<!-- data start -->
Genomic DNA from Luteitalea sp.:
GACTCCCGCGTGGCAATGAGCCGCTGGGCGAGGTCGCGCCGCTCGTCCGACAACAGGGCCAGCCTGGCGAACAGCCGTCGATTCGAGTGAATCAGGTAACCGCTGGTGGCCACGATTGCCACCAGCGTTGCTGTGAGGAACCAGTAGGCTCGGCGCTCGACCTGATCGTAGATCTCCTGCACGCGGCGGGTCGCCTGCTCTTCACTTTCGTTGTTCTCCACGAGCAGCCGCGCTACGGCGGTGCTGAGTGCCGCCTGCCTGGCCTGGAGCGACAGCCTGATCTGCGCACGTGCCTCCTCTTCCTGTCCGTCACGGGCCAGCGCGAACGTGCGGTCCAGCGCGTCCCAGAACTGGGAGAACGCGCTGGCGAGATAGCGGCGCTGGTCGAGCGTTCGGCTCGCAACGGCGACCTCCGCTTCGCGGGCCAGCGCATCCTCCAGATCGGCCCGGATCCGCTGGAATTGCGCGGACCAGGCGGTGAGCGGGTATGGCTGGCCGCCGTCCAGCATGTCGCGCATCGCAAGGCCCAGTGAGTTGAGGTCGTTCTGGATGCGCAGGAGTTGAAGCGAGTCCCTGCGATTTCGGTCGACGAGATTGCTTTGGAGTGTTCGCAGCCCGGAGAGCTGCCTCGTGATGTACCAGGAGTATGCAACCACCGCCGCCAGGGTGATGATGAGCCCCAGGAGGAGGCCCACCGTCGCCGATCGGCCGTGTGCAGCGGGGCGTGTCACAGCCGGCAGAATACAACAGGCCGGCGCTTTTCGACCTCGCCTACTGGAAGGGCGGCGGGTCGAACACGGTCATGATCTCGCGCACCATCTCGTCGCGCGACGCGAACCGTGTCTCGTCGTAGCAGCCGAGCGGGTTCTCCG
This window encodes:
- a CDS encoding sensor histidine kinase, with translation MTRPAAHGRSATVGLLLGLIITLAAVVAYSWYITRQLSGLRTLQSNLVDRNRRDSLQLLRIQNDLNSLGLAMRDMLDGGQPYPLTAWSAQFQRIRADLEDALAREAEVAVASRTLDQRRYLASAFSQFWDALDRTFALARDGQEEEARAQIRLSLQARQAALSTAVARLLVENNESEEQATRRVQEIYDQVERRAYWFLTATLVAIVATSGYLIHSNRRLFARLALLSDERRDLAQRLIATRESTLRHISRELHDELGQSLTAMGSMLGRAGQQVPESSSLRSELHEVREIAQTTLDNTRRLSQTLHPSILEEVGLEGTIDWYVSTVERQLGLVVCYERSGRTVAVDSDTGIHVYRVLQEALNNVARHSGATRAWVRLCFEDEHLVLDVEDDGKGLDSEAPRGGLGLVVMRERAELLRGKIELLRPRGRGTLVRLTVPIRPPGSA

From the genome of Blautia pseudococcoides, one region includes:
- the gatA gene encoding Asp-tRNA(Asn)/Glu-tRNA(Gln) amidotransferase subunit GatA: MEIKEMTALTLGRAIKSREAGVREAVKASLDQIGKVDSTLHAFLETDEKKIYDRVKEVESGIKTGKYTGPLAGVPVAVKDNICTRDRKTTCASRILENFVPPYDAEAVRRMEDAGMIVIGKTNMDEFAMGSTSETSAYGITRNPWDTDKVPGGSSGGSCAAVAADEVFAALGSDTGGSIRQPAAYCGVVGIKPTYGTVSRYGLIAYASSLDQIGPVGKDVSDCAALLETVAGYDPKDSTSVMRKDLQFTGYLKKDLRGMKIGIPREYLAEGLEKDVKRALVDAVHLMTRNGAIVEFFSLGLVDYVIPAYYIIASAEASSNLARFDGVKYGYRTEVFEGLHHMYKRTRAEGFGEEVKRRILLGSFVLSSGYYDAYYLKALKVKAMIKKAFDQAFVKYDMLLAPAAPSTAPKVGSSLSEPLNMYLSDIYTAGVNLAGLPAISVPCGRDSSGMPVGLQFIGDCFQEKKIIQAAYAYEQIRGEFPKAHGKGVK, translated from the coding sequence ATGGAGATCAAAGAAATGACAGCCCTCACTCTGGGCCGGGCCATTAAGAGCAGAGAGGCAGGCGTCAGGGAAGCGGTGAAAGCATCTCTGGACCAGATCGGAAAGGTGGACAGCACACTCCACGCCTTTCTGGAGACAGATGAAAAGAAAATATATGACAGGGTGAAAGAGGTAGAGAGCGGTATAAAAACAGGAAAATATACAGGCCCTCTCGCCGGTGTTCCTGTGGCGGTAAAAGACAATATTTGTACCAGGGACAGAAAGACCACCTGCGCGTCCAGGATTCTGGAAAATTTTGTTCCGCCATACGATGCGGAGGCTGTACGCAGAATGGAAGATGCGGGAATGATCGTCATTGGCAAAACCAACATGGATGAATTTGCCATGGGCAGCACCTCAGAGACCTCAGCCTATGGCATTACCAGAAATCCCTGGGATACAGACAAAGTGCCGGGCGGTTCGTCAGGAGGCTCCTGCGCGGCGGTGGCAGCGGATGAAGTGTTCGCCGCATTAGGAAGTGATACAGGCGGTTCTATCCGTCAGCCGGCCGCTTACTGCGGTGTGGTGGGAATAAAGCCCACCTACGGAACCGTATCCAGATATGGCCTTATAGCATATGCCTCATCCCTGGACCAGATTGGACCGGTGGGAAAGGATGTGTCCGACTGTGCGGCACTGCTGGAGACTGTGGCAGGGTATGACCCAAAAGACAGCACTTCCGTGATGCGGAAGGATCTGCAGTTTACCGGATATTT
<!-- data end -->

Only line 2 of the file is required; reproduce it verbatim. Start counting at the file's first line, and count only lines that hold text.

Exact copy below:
GACTCCCGCGTGGCAATGAGCCGCTGGGCGAGGTCGCGCCGCTCGTCCGACAACAGGGCCAGCCTGGCGAACAGCCGTCGATTCGAGTGAATCAGGTAACCGCTGGTGGCCACGATTGCCACCAGCGTTGCTGTGAGGAACCAGTAGGCTCGGCGCTCGACCTGATCGTAGATCTCCTGCACGCGGCGGGTCGCCTGCTCTTCACTTTCGTTGTTCTCCACGAGCAGCCGCGCTACGGCGGTGCTGAGTGCCGCCTGCCTGGCCTGGAGCGACAGCCTGATCTGCGCACGTGCCTCCTCTTCCTGTCCGTCACGGGCCAGCGCGAACGTGCGGTCCAGCGCGTCCCAGAACTGGGAGAACGCGCTGGCGAGATAGCGGCGCTGGTCGAGCGTTCGGCTCGCAACGGCGACCTCCGCTTCGCGGGCCAGCGCATCCTCCAGATCGGCCCGGATCCGCTGGAATTGCGCGGACCAGGCGGTGAGCGGGTATGGCTGGCCGCCGTCCAGCATGTCGCGCATCGCAAGGCCCAGTGAGTTGAGGTCGTTCTGGATGCGCAGGAGTTGAAGCGAGTCCCTGCGATTTCGGTCGACGAGATTGCTTTGGAGTGTTCGCAGCCCGGAGAGCTGCCTCGTGATGTACCAGGAGTATGCAACCACCGCCGCCAGGGTGATGATGAGCCCCAGGAGGAGGCCCACCGTCGCCGATCGGCCGTGTGCAGCGGGGCGTGTCACAGCCGGCAGAATACAACAGGCCGGCGCTTTTCGACCTCGCCTACTGGAAGGGCGGCGGGTCGAACACGGTCATGATCTCGCGCACCATCTCGTCGCGCGACGCGAACCGTGTCTCGTCGTAGCAGCCGAGCGGGTTCTCCG